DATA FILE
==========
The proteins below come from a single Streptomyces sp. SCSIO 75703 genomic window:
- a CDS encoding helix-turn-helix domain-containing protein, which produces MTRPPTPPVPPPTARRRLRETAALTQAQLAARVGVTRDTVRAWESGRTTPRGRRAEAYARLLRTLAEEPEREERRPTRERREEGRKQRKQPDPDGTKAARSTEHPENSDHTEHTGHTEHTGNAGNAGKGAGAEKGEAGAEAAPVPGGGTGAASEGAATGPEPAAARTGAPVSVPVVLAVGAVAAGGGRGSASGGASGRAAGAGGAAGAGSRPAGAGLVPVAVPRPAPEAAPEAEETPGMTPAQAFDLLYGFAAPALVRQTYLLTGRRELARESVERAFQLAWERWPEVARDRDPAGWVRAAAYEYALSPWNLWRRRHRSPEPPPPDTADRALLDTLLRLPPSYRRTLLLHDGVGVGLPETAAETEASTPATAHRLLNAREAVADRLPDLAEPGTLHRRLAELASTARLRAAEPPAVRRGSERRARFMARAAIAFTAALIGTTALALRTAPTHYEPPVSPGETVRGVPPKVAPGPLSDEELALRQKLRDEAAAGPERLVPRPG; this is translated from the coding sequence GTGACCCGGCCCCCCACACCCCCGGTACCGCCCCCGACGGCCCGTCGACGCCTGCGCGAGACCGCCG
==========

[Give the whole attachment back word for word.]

The proteins below come from a single Streptomyces sp. SCSIO 75703 genomic window:
- a CDS encoding helix-turn-helix domain-containing protein, which produces MTRPPTPPVPPPTARRRLRETAALTQAQLAARVGVTRDTVRAWESGRTTPRGRRAEAYARLLRTLAEEPEREERRPTRERREEGRKQRKQPDPDGTKAARSTEHPENSDHTEHTGHTEHTGNAGNAGKGAGAEKGEAGAEAAPVPGGGTGAASEGAATGPEPAAARTGAPVSVPVVLAVGAVAAGGGRGSASGGASGRAAGAGGAAGAGSRPAGAGLVPVAVPRPAPEAAPEAEETPGMTPAQAFDLLYGFAAPALVRQTYLLTGRRELARESVERAFQLAWERWPEVARDRDPAGWVRAAAYEYALSPWNLWRRRHRSPEPPPPDTADRALLDTLLRLPPSYRRTLLLHDGVGVGLPETAAETEASTPATAHRLLNAREAVADRLPDLAEPGTLHRRLAELASTARLRAAEPPAVRRGSERRARFMARAAIAFTAALIGTTALALRTAPTHYEPPVSPGETVRGVPPKVAPGPLSDEELALRQKLRDEAAAGPERLVPRPG; this is translated from the coding sequence GTGACCCGGCCCCCCACACCCCCGGTACCGCCCCCGACGGCCCGTCGACGCCTGCGCGAGACCGCCG